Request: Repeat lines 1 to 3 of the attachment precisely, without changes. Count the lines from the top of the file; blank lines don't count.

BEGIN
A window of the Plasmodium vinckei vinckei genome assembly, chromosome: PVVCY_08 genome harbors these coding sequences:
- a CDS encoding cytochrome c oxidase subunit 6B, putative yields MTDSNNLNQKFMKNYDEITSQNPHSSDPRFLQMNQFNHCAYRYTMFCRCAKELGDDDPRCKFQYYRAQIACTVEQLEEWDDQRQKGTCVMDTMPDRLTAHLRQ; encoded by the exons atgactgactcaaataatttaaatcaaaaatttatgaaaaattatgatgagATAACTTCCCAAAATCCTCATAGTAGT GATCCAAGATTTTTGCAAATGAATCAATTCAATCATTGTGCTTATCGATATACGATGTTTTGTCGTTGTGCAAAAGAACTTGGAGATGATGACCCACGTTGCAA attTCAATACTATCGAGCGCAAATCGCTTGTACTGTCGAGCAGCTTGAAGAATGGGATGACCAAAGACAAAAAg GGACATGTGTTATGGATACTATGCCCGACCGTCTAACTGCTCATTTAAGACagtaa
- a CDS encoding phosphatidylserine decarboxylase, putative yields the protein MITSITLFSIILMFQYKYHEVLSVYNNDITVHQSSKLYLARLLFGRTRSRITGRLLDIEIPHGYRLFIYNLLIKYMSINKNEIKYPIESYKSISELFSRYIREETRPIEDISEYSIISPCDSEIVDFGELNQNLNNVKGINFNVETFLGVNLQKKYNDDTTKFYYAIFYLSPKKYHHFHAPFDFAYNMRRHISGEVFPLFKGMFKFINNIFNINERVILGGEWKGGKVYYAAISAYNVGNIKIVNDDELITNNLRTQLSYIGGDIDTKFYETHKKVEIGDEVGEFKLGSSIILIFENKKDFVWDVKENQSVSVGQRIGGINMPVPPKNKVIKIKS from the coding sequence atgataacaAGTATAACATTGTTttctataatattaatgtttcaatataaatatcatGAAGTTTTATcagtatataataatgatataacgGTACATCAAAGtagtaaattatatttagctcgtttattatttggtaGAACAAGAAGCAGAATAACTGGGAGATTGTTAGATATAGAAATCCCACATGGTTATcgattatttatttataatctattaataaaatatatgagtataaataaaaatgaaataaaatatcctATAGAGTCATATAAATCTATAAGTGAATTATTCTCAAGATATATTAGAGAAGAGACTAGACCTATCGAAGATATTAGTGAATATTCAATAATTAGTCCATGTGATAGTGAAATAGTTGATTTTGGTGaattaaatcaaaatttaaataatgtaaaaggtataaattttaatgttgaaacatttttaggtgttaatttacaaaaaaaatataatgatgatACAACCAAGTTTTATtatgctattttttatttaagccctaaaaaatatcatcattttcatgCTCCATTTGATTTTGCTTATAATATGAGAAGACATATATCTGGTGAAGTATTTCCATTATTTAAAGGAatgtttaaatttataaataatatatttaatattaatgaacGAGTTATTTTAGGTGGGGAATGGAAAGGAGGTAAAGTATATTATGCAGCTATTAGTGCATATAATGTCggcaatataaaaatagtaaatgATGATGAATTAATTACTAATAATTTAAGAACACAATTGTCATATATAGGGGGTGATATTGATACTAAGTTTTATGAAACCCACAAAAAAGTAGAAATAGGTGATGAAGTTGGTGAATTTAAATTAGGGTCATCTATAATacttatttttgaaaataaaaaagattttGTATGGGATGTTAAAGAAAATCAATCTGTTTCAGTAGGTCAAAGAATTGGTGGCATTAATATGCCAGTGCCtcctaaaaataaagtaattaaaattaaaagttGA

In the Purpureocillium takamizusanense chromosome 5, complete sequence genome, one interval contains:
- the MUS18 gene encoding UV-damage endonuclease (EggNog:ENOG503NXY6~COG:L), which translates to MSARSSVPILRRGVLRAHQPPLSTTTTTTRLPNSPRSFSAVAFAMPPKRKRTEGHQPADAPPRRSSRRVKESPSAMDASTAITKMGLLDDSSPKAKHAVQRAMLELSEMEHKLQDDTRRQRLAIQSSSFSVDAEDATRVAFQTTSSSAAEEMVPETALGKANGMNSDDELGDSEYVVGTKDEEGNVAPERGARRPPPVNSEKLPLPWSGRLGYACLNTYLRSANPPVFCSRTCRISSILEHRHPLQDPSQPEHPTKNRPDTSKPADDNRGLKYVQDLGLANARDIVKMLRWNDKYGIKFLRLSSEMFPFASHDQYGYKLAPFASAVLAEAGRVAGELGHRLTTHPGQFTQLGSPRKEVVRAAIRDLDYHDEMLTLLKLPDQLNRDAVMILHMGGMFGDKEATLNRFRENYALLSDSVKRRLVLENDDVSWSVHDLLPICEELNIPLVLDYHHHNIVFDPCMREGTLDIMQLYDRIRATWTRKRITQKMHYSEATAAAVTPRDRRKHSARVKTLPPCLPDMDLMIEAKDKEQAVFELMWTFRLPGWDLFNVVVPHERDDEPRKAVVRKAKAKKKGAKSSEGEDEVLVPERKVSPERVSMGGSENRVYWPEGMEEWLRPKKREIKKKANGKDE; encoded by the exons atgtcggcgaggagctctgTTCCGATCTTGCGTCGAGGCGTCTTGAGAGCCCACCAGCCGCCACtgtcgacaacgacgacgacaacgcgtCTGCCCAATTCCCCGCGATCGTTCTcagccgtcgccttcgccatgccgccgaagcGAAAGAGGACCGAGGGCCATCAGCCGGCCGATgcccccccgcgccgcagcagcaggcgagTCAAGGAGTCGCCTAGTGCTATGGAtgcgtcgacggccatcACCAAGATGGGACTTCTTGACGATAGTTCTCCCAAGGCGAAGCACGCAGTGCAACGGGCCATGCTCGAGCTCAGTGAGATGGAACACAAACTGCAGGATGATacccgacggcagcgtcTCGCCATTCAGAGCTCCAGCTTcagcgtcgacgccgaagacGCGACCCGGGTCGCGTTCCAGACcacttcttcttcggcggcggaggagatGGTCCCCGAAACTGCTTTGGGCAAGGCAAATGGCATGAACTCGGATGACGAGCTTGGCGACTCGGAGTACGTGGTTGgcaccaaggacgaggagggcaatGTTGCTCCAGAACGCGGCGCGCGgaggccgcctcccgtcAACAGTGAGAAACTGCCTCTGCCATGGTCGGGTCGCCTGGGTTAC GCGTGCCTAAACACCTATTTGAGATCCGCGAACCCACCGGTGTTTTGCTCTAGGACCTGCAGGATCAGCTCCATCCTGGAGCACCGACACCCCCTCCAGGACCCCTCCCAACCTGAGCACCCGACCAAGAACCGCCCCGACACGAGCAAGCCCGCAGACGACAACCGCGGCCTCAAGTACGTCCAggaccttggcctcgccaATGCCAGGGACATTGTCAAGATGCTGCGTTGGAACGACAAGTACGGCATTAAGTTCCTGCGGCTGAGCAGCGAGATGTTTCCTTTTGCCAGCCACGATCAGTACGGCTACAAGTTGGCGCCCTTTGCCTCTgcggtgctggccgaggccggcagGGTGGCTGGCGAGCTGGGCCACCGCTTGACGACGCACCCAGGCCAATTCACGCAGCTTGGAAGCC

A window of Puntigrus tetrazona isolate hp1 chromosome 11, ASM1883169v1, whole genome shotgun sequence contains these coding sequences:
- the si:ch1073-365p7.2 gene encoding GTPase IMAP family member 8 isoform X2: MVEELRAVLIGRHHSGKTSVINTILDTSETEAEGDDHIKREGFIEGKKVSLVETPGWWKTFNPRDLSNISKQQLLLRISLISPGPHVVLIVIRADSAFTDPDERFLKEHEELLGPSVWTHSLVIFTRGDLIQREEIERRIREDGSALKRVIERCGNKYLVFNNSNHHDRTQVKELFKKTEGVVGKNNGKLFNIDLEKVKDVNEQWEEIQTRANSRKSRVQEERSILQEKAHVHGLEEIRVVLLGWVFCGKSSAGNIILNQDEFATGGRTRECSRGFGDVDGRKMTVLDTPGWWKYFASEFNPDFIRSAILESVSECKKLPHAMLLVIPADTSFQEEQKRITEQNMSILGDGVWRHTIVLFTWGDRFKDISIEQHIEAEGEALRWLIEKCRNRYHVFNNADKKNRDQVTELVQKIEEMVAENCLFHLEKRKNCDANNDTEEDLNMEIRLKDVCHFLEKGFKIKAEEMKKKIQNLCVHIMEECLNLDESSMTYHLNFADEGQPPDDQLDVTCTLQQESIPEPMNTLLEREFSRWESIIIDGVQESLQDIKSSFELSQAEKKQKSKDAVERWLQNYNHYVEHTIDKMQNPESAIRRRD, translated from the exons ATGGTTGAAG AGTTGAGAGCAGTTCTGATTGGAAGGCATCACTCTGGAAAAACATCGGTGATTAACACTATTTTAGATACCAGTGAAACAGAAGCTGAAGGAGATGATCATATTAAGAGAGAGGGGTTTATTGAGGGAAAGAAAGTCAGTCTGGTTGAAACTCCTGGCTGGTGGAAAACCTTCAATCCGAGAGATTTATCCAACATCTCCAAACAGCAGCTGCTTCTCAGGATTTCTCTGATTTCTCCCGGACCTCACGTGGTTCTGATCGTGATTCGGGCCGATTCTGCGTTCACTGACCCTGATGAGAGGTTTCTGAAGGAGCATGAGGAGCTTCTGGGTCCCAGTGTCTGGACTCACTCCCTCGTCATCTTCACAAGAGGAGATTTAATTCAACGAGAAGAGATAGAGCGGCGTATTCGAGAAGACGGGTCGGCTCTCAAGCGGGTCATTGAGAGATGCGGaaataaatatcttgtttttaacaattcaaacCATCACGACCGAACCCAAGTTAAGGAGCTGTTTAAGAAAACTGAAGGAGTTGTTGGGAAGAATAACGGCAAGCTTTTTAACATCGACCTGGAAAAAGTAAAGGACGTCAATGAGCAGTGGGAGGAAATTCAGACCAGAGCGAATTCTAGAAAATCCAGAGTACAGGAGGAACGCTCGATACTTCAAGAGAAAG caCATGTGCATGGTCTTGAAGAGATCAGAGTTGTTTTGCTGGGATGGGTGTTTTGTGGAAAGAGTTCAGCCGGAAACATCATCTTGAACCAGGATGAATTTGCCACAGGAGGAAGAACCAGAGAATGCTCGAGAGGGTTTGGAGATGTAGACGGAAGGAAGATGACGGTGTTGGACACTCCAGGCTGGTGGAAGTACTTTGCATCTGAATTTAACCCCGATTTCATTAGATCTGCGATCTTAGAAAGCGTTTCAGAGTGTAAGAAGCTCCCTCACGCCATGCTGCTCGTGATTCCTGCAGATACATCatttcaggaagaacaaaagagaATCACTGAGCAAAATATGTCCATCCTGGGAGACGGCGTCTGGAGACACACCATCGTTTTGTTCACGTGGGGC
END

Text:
A window of the Plasmodium vinckei vinckei genome assembly, chromosome: PVVCY_08 genome harbors these coding sequences:
- a CDS encoding cytochrome c oxidase subunit 6B, putative yields MTDSNNLNQKFMKNYDEITSQNPHSSDPRFLQMNQFNHCAYRYTMFCRCAKELGDDDPRCKFQYYRAQIACTVEQLEEWDDQRQKGTCVMDTMPDRLTAHLRQ; encoded by the exons atgactgactcaaataatttaaatcaaaaatttatgaaaaattatgatgagATAACTTCCCAAAATCCTCATAGTAGT GATCCAAGATTTTTGCAAATGAATCAATTCAATCATTGTGCTTATCGATATACGATGTTTTGTCGTTGTGCAAAAGAACTTGGAGATGATGACCCACGTTGCAA attTCAATACTATCGAGCGCAAATCGCTTGTACTGTCGAGCAGCTTGAAGAATGGGATGACCAAAGACAAAAAg GGACATGTGTTATGGATACTATGCCCGACCGTCTAACTGCTCATTTAAGACagtaa
- a CDS encoding phosphatidylserine decarboxylase, putative yields the protein MITSITLFSIILMFQYKYHEVLSVYNNDITVHQSSKLYLARLLFGRTRSRITGRLLDIEIPHGYRLFIYNLLIKYMSINKNEIKYPIESYKSISELFSRYIREETRPIEDISEYSIISPCDSEIVDFGELNQNLNNVKGINFNVETFLGVNLQKKYNDDTTKFYYAIFYLSPKKYHHFHAPFDFAYNMRRHISGEVFPLFKGMFKFINNIFNINERVILGGEWKGGKVYYAAISAYNVGNIKIVNDDELITNNLRTQLSYIGGDIDTKFYETHKKVEIGDEVGEFKLGSSIILIFENKKDFVWDVKENQSVSVGQRIGGINMPVPPKNKVIKIKS from the coding sequence atgataacaAGTATAACATTGTTttctataatattaatgtttcaatataaatatcatGAAGTTTTATcagtatataataatgatataacgGTACATCAAAGtagtaaattatatttagctcgtttattatttggtaGAACAAGAAGCAGAATAACTGGGAGATTGTTAGATATAGAAATCCCACATGGTTATcgattatttatttataatctattaataaaatatatgagtataaataaaaatgaaataaaatatcctATAGAGTCATATAAATCTATAAGTGAATTATTCTCAAGATATATTAGAGAAGAGACTAGACCTATCGAAGATATTAGTGAATATTCAATAATTAGTCCATGTGATAGTGAAATAGTTGATTTTGGTGaattaaatcaaaatttaaataatgtaaaaggtataaattttaatgttgaaacatttttaggtgttaatttacaaaaaaaatataatgatgatACAACCAAGTTTTATtatgctattttttatttaagccctaaaaaatatcatcattttcatgCTCCATTTGATTTTGCTTATAATATGAGAAGACATATATCTGGTGAAGTATTTCCATTATTTAAAGGAatgtttaaatttataaataatatatttaatattaatgaacGAGTTATTTTAGGTGGGGAATGGAAAGGAGGTAAAGTATATTATGCAGCTATTAGTGCATATAATGTCggcaatataaaaatagtaaatgATGATGAATTAATTACTAATAATTTAAGAACACAATTGTCATATATAGGGGGTGATATTGATACTAAGTTTTATGAAACCCACAAAAAAGTAGAAATAGGTGATGAAGTTGGTGAATTTAAATTAGGGTCATCTATAATacttatttttgaaaataaaaaagattttGTATGGGATGTTAAAGAAAATCAATCTGTTTCAGTAGGTCAAAGAATTGGTGGCATTAATATGCCAGTGCCtcctaaaaataaagtaattaaaattaaaagttGA